That said, because fashion is becoming more mainstream, I suddenly find it less inspiring. I’m not floored like I used to be by magazine editorials. And I really miss Carine Roitfeld at French Vogue! Now I pretty much look to my friend, the stylist and street style icon, Giovanna Battaglia for inspiration… literally and figuratively. She always looks perfectly polished, yet not too uptown lady. She’s cool and funny and incredibly chic. She does fashion in a real way and doesn’t (often) look like a fashion superhero like so many other newly minted street fashion stars do.
So I started to do what Giovanna – and every real stylist – does when she’s preparing for a shoot: I started pulling out books and old magazines for inspiration. I ordered Diana Vreeland’s The Eye Has to Travel, Guy Bourdin’s In Between and every other book containing his images, Marisa Berenson: A Life in Portraits, and Bals: Legendary Costume Balls of the Twentieth Century. I began scouring the Internet for 1950’s and 60’s Vogue and Harper’s Bazaar images. I went through my mother-in-law’s modeling portfolio from the late 60’s/early 70’s. I began following “shrimptoncouture” on instagram and her daily feeds of vintage images became part of my fashion sustenance.
The elegance and ingenuity of all of these old images, the quiet sensuality (and perhaps not so quiet in the Bourdin images) invigorated me. The hell with trends, I began to think, I just want to metamorphasize into these images. I’m not saying I’m only going to wear vintage, but I’m definitely bringing the old Bill Blass dress and jacket set that is a size or two too big to the tailor tomorrow, along with the amazing 60’s Geoffrey Beene ensemble I found at Patina last weekend in New York (I really, really wish Lenore Newman wasn’t closing that store!). I’m also going to save my pennies and invest in the latest Valentino, Rochas, Thom Browne and Oscar de la Renta collections, where femininity is embraced and accentuated.
I’m done with trying to find myself. I can express who I am, how I’m feeling within a tighter fashion vocabulary. I’m all grown up now and as much as my childhood tendency for piling on as many fads as possible, and as much as I want to try out every new style that pops out of the fashion machine every time I walk past a Zara, I’ve finally stylistically matured.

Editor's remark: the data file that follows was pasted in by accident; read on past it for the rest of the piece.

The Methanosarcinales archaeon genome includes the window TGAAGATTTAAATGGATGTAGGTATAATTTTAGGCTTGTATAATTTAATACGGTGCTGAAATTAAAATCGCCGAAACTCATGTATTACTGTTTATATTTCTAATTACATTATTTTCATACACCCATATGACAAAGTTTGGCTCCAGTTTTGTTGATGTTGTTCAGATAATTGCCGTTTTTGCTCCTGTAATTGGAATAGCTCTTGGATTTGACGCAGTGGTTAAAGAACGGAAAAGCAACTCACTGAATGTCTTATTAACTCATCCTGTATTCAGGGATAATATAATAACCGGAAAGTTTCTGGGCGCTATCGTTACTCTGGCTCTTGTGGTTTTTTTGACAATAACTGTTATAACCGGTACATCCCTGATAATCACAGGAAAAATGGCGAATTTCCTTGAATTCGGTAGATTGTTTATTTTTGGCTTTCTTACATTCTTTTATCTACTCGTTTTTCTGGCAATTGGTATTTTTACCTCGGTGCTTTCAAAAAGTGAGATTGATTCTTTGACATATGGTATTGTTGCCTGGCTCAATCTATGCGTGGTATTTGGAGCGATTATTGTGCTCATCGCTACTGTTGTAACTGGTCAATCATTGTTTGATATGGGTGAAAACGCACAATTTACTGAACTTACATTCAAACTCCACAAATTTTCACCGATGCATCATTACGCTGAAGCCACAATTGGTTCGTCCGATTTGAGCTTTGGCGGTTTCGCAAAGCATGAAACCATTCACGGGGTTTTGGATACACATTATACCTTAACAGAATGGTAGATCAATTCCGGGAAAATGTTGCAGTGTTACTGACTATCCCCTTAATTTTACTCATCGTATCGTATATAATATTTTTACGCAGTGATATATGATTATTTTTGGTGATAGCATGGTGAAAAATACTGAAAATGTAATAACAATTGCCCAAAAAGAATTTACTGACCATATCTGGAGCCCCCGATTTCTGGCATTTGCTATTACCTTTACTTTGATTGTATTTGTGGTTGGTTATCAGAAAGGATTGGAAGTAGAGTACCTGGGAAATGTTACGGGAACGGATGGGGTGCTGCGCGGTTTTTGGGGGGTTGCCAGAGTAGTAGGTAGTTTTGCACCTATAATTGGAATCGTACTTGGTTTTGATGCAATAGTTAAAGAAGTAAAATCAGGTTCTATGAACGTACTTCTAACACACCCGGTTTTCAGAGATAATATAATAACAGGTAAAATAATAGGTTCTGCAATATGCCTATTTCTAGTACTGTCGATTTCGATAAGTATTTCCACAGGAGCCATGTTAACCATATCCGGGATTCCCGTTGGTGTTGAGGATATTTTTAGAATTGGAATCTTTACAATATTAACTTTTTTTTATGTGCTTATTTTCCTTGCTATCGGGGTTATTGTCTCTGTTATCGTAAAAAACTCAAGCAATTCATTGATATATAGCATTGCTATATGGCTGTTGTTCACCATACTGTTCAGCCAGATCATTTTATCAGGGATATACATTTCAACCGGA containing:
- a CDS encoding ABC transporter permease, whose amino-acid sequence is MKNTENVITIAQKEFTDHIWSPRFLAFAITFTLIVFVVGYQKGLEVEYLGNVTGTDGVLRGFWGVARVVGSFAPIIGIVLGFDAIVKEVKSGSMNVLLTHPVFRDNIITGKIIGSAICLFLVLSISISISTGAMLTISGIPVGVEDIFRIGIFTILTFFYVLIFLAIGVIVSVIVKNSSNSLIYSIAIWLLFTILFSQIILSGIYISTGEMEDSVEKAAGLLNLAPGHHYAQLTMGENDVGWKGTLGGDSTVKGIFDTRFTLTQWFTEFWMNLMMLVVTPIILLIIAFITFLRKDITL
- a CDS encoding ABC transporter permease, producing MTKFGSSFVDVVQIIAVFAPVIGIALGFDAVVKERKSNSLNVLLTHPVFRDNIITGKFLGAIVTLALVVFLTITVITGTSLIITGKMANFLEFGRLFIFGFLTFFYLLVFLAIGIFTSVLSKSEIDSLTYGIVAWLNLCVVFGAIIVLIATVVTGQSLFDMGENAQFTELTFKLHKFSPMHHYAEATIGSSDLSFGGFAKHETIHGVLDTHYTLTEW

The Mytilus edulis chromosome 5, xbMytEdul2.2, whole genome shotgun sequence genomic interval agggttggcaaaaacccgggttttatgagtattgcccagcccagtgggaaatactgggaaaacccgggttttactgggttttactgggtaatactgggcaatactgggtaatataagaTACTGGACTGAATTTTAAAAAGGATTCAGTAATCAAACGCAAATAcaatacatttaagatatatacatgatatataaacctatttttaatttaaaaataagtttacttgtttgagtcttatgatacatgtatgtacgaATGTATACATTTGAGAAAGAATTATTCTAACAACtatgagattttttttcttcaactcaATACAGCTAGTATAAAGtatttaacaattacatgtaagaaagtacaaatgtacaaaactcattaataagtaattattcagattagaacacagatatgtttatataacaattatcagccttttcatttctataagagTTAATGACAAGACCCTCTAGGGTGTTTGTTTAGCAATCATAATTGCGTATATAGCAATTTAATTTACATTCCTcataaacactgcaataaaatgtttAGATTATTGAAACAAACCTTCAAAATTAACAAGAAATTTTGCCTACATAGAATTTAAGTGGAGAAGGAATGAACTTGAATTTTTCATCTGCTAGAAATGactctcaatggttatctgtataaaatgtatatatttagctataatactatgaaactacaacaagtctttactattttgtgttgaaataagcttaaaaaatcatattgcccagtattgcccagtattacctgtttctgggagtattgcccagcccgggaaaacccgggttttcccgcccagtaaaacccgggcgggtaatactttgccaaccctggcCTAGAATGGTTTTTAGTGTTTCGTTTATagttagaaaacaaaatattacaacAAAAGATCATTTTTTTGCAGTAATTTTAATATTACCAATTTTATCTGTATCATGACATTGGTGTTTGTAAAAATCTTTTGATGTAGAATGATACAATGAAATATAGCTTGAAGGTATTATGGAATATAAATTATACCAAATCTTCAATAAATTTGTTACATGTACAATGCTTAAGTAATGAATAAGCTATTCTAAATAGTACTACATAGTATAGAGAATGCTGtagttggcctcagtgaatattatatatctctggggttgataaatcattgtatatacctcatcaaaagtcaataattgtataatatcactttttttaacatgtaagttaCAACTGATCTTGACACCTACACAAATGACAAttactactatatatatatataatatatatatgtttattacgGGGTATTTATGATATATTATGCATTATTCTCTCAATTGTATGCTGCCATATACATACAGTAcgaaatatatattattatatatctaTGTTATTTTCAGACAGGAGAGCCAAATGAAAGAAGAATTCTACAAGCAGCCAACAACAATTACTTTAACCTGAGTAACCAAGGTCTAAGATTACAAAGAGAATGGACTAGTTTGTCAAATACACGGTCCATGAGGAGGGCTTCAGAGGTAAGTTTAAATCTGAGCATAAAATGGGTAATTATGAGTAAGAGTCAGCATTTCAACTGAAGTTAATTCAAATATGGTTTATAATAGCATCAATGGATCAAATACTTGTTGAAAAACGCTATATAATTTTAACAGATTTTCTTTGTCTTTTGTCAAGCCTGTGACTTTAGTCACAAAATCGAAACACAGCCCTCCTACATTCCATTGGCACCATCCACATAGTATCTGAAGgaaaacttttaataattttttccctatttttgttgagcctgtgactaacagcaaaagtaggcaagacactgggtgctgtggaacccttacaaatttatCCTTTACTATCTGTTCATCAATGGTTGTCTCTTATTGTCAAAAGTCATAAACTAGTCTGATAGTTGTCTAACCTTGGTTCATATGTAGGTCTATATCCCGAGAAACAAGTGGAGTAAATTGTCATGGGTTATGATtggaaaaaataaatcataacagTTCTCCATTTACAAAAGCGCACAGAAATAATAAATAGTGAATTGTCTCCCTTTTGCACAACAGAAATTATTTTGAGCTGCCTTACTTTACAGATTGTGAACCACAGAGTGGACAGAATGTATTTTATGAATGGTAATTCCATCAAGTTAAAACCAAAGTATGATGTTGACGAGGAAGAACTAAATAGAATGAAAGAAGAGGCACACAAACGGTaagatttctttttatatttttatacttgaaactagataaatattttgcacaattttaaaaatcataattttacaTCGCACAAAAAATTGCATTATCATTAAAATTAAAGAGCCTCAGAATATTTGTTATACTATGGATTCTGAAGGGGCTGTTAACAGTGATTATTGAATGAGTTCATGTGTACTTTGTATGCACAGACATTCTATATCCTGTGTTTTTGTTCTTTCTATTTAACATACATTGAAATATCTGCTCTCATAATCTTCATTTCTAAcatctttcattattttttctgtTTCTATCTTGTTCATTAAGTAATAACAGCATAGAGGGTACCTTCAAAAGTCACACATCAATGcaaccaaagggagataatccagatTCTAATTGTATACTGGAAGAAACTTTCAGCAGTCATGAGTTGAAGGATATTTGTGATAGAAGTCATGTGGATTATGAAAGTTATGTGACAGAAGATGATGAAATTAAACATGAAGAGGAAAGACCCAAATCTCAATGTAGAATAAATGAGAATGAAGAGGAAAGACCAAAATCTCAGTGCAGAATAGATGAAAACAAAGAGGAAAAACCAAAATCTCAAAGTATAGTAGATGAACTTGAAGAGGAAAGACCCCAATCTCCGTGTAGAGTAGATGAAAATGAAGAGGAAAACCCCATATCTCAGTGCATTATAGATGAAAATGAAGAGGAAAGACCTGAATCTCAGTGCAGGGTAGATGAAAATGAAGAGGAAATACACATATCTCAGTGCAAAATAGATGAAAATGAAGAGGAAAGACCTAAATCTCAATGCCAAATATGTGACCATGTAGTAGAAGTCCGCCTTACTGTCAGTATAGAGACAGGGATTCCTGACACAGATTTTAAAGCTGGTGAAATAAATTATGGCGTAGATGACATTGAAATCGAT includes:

From now on I will be a lady. I will embrace my waist. I will show off my neck. I will knot my hair into tidy chignons. I will utilize my jewelry with unfettered abandon. I will not be scared of full skirts, nor will I shy away from a pencil skirt, even if she makes it difficult for me to walk. I will tuck my turtlenecks into my high-waisted trousers and skirts. I will wear clutches even in the day, if, of course, there is a reason for it (which usually only means during fashion week). I may even buy a cape. I’ll never say no to an evening glove and in a few years, when I’m officially old, I’ll probably start wearing hats.
I will never be boring, nor will I look like an old lady that lives in the Upper East Side, or Geneva, for that matter (it’s closer to home now), though I will look to them for inspiration. You better believe my jewelry will be big and that my shoes will always be bold and over-embellished. I will always wear leopard prints… any animal print, for that matter.
I will continue to unearth the past and yank it into the future. I will make the little girl I used to be proud of whom she’s become.
The Gilded Owl is honored and excited to have Erin Hazelton as its contributing fashion editor – always on the hunt for style! Erin also writes about people influencing fashion, design, culture and more on her brilliant blog The People I Like.
Leave a Reply